Posted on: 25th March 2024 by Dr. Michael Kenyon

As global awareness of environmental issues continues to rise, businesses are under increasing pressure to demonstrate their commitment to sustainability. Conducting an Environmental Product Declaration (EPD) is an effective way for companies in the aluminium and other materials sectors to transparently communicate the environmental impact of their products.

Environmental Product Declaration from Innoval.

Innoval is uniquely positioned to conduct EPDs for your products. This is due to our in-depth aluminium supply chain knowledge and experience in delivering Life Cycle Assessments (LCAs) for aluminium and other metallic systems. We can conduct EPDs according to recognised standards such as EN 15804.

In this Insights post, we will explore the key steps involved in creating an EPD for aluminium products.

Step 1: Define the EPD programme.

The first crucial step in conducting an EPD is to identify the EPD programme and Product Category Rules (PCR). Innoval, as the practitioner, and the product owner/commissioner of the study would do this together. PCRs are a set of guidelines and specifications that define the methodology for conducting an EPD for a specific product category. They provide a standardised framework for assessing the environmental impacts of products within a particular industry, ensuring consistency and comparability of EPDs.

Step 2: Define the scope and boundaries.

The next step is to define the scope and boundaries of the assessment. This involves specifying the functional unit, the system boundaries, and the life cycle stages to be included in the analysis. For aluminium products, these stages typically include raw material extraction, primary production, secondary production (recycling), manufacturing, transportation, use, and end-of-life.

Step 3: Collect data on raw Materials and assess primary production.

Gathering accurate and comprehensive data on the raw materials used in aluminium production is essential. This includes information on the extraction of bauxite, the primary raw material for aluminium, as well as other materials used in the production process.

Figure 1: Detailed data should include emissions during extraction and transportation of the raw materials.

Practitioners should collect detailed data on energy consumption, water usage, and emissions during extraction and transportation to ensure a thorough assessment. If this information is upstream of the core processes, we can assist with data collection for incoming primary aluminium products.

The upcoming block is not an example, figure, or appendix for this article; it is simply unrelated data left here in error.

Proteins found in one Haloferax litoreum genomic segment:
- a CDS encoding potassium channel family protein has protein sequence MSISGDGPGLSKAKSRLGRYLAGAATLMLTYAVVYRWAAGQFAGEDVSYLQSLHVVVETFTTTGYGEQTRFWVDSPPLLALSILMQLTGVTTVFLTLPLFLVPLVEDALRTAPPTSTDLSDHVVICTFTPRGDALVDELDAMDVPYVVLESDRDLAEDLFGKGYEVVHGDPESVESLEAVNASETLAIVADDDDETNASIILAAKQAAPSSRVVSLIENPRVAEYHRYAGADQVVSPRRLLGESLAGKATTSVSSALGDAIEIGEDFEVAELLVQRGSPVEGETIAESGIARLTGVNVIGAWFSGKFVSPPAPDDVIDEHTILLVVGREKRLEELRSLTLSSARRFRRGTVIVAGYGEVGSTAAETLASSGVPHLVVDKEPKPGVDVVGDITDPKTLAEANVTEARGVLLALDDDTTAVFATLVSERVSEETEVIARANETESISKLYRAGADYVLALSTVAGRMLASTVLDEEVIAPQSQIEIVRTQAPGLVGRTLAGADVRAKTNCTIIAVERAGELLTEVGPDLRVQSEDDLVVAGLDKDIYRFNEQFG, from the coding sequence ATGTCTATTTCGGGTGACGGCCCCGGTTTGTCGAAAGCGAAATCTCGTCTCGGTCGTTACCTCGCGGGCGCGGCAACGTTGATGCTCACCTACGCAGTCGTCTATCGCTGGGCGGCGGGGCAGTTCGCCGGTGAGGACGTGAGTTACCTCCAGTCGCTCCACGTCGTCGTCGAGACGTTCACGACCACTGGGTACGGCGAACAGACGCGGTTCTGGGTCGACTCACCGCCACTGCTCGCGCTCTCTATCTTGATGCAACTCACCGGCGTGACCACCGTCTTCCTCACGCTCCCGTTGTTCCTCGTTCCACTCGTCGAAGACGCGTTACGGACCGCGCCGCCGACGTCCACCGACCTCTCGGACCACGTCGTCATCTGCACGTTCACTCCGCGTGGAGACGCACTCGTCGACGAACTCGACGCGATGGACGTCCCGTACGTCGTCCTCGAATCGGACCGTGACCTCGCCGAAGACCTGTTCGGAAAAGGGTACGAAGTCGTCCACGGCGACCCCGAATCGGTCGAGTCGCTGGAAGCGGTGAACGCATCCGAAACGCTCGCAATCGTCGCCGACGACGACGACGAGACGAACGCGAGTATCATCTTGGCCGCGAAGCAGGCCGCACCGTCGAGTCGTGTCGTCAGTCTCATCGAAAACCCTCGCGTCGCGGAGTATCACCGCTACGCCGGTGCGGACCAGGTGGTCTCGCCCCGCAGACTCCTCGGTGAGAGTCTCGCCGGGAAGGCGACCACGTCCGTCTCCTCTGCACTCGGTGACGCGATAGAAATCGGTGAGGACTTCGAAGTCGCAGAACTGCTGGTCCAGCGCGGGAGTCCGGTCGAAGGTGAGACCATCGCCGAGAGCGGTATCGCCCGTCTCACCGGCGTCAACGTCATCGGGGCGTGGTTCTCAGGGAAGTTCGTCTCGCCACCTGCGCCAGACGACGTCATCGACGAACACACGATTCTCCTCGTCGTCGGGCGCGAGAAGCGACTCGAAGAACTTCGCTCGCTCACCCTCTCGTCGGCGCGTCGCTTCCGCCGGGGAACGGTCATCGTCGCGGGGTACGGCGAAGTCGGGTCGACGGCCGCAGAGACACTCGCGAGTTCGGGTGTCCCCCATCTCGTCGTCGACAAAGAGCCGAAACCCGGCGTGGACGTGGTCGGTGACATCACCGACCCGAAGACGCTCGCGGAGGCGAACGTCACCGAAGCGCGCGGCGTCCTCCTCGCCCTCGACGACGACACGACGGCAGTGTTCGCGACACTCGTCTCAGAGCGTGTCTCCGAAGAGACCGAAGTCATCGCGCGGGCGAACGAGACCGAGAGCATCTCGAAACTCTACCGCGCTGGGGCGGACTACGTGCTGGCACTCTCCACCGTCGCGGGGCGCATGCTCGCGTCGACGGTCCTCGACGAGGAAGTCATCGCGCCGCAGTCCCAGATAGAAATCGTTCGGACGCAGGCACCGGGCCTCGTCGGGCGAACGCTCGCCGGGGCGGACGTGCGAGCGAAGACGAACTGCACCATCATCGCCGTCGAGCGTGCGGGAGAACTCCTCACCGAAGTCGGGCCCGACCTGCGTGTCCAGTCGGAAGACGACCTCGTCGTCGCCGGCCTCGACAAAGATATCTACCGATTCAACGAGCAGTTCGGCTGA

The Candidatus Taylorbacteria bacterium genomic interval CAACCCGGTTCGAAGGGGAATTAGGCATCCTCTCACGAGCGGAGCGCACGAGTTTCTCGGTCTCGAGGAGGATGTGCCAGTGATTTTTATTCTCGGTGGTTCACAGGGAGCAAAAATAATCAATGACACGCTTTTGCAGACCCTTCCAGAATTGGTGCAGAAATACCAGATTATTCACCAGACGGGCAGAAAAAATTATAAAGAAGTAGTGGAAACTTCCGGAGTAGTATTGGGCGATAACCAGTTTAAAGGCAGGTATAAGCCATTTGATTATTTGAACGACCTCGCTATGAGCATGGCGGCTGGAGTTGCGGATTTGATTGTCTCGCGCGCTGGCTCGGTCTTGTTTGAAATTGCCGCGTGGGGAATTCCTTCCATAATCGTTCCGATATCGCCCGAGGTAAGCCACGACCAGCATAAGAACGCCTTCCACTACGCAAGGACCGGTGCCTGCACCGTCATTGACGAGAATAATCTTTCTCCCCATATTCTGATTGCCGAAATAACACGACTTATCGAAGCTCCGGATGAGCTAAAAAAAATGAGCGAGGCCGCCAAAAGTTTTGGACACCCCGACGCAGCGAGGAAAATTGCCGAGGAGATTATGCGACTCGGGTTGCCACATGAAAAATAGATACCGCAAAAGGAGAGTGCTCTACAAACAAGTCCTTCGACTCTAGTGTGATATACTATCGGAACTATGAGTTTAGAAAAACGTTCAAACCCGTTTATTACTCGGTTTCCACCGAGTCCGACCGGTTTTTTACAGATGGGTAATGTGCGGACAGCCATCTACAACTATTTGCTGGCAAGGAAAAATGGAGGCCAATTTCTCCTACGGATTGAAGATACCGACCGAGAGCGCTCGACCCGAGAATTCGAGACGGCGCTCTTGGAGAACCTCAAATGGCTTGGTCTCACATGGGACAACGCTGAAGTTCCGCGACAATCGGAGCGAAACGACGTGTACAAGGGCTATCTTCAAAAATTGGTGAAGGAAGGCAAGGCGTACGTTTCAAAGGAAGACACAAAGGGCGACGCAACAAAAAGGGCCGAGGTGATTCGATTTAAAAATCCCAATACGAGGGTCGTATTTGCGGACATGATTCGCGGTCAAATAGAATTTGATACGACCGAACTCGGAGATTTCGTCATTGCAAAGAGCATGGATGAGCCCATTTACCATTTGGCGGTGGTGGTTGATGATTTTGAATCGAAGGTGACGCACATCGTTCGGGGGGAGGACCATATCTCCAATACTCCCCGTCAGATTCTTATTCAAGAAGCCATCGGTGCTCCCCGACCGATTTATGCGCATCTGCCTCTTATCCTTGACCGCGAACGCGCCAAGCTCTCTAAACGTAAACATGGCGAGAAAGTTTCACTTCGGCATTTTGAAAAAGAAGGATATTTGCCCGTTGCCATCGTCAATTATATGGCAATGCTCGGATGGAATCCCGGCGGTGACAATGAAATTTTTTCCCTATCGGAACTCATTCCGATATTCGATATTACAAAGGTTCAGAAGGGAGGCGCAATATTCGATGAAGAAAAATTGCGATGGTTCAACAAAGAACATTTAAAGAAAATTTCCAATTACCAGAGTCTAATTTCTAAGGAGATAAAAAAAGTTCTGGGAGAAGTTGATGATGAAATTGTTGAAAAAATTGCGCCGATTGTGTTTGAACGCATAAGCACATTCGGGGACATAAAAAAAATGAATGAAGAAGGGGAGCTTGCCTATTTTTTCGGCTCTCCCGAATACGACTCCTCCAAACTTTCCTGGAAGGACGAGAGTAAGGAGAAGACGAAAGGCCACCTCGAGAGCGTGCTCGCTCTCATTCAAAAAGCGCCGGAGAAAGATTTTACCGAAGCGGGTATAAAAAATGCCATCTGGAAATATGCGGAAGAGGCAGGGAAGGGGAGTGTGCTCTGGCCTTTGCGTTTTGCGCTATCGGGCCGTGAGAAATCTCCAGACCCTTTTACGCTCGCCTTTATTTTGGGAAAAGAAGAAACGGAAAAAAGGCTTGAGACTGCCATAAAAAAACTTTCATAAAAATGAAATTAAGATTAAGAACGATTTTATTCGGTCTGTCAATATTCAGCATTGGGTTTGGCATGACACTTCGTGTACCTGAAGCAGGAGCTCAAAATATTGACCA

Aluminium production involves energy-intensive processes, particularly in the refining and smelting stages. It’s important to assess the environmental impact of these processes, considering factors such as energy consumption, greenhouse gas emissions, and water usage.

Step 4: analyse manufacturing processes.

Once the assessment of the upstream production is complete, we turn our attention to the manufacturing processes. We must consider the energy and resources required, as well as any emissions generated during the various stages of manufacturing. It’s essential to account for any material from a secondary production route i.e. recycled. This is because recycling aluminium typically has significantly lower environmental impact compared to primary aluminium.

Step 5: Evaluate transportation impacts.

It’s important to also assess the environmental impact of transporting raw materials, semi-finished products, and the final aluminium product. Things to consider include the modes of transportation, the distance travelled, and the utilisation of the cargo.

Step 6: Consider Use-Phase impacts.

The use phase of aluminium products may also contribute to their environmental footprint. We must consider factors such as energy consumption during product use, maintenance requirements, and any potential impact on the environment during this stage.

Step 7: Assess End-of-Life impacts.

Examining the environmental implications of the end-of-life stage for aluminium products is important. We must evaluate the potential for recycling, reuse, or disposal, and calculate the associated environmental impacts. Recycling aluminium is particularly significant as it requires much less energy to recycle aluminium than it does to produce it from primary sources.

Step 8: Prepare the EPD report.

Finally, practitioners must compile all the data collected and conduct a life cycle assessment to quantify the environmental impacts at each stage. They should use the information to prepare a comprehensive EPD report that adheres to recognised standards such as EN 15804. The report should present the data in a clear and transparent manner. It should allow stakeholders to easily understand the environmental performance of the aluminium product.

Step 9: Verify the EPD report.

The verification of the EPD study is a critical step to ensure its credibility and reliability. An independent third party carries out the verification to assess whether the EPD adheres to the PCR guidelines. The process involves a thorough review of the data, methodologies, and compliance with specific criteria.

The verification process may vary slightly depending on the specific programme operator, PCR or guidelines followed by the verification body. The verified EPD, along with the verification statement, is published on relevant platforms, providing stakeholders with confidence in the accuracy and reliability of the environmental information.

Let us conduct your EPD.

Conducting an Environmental Product Declaration for aluminium products and other material systems, is a proactive step towards promoting transparency and sustainability in an industry. By conducting an EPD with Innoval, you can demonstrate your commitment to environmental responsibility. You’ll provide your customers and stakeholders with valuable information to make informed choices in support of a greener future.